Health and Safety Code section 1367 currently provides that health care service plans shall meet prescribed standards, including the following: "(h) All contracts with subscribers and enrollees, including group contracts, and all contracts with providers, and other persons furnishing services, equipment, or facilities to or in connection with the plan, shall be fair, reasonable, and consistent with the objectives of this chapter." (Italics supplied.) (5) It is ordinarily the prerogative of the Legislature to declare what contracts are unlawful but courts may declare void as against public policy contracts which, though not specifically forbidden by the Legislature, are clearly injurious to society. ( Altschul v. Sayble, 83 Cal.App.3d 153, 162 [ 147 Cal.Rptr. 716], citing Safeway Stores v. Retail Clerks etc. Assn., 41 Cal.2d 567, 574-575 [ 261 P.2d 721]; see, e.g., Building Service Union v. Gazzam, 339 U.S. 532, 536 [94 L.Ed. 1045, 1049-1050, 70 S.Ct. 784]; Twin City Pipe Line Co. v. Harding Glass Co., 283 U.S. 353, 357 [75 L.Ed. 1112, 1116-1117, 51 S.Ct. 476, 83 A.L.R. 1168]; James v. Marinship Corp., 25 Cal.2d 721 [ 155 P.2d 329, 160 A.L.R. 900]; Kinner v. World Sav. Loan Assn., 57 Cal.App.3d 724, 728-729 [ 129 Cal.Rptr. 400]; Maryland C. Co. v. Fidelity etc. Co., 71 Cal.App. 492, 497 [ 236 P. 210].) (4b) Although section 1367 did not become operative until July 1, 1976, which was after the date of execution of the master policy in question, there is no judicial intrusion into the legislative prerogative in declaring the provisions of paragraph B invalid on public policy grounds. The statutory standard that health care service contracts be "fair" and "reasonable" is but an expression of adhesion contract principles which courts have developed and applied over the years in the insurance context and an articulation of the spirit and purposes of the Knox-Mills Health Plan Act which the new act superseded. In light of the almost universal public reliance upon prepaid health plan service contracts and insurance as a means of obtaining and paying for hospital and medical services, provisions which can render arbitration a one-sided procedure weighted against the subscriber are manifestly harmful to the public interest. Arbitration is supposed to provide a speedy and inexpensive means of resolving disputes in a neutral forum. Invocation of the provisions of paragraph B, however, renders arbitration an expensive and protracted proceeding favoring the health plan and the health care provider. The provisions of paragraph B contravene public policy and are invalid.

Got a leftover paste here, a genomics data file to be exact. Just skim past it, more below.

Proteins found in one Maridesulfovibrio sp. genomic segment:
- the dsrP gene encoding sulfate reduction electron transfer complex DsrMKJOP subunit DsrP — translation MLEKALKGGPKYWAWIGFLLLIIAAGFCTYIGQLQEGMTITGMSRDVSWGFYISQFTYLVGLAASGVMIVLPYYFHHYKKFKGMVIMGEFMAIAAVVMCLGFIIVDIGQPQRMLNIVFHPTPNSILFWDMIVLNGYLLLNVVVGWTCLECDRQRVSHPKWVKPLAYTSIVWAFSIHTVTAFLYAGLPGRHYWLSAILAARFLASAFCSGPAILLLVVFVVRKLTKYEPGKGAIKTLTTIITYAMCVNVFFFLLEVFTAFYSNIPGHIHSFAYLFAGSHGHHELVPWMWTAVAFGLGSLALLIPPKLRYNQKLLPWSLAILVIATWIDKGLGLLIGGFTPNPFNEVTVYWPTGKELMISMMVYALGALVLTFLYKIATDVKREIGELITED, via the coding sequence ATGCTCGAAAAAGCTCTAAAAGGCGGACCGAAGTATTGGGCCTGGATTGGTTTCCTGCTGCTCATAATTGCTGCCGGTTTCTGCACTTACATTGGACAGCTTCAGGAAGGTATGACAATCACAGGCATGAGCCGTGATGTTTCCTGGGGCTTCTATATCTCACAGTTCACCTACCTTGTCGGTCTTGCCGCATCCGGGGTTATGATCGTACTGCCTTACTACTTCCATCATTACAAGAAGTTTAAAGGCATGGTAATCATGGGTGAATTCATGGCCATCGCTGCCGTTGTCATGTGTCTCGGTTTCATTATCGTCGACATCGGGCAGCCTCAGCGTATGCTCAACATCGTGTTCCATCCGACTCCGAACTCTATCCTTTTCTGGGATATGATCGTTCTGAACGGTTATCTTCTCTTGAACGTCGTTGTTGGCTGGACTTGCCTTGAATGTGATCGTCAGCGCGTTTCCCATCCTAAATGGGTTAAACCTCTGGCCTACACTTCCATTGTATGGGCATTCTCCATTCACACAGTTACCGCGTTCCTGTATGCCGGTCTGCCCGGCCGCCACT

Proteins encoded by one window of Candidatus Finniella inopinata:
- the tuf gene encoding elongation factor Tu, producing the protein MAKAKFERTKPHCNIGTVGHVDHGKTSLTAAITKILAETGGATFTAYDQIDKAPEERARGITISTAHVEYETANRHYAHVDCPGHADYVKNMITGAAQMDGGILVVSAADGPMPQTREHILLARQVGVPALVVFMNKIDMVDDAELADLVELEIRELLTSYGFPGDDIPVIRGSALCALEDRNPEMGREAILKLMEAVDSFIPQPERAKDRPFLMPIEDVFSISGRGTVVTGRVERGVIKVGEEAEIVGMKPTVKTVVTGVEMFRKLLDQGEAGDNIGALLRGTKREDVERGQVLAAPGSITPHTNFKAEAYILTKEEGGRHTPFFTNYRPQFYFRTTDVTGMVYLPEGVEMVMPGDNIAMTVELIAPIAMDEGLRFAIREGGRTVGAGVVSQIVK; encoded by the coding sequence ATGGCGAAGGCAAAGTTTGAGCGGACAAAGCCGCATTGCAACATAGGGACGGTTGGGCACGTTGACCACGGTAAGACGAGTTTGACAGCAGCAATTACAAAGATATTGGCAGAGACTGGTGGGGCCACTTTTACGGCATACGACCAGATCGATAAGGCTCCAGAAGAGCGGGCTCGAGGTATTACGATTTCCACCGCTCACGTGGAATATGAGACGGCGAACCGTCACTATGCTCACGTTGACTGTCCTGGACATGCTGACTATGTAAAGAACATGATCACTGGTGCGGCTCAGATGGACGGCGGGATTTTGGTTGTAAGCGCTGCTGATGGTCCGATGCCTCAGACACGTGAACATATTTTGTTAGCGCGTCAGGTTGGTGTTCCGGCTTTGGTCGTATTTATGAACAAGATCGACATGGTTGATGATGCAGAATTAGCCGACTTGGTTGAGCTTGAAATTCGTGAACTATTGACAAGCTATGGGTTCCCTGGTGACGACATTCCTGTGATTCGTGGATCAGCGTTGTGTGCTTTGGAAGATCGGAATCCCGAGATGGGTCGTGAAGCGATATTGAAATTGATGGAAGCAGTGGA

The objectives of the Knox-Keane Act are set forth in Health and Safety Code section 1342, which reads: "It is the intent and purpose of the Legislature to promote the delivery of health and medical care to the people of the State of California who enroll or subscribe for the services rendered by a health care service plan or specialized health care service plan by:
"(a) Assuring the continued role of the professional as the determiner of the patient's health needs which fosters the traditional patient professional relationship of trust and confidence.
"(b) Assuring that subscribers and enrollees are educated and informed as to the benefits and services available so as to enable a rational consumer choice in the marketplace.
"(c) Protecting the potential subscriber or enrollee from fraudulent solicitations, deceptive methods, misrepresentations, or practices which are inimical to the general purpose of enabling a rational choice for the consumer public.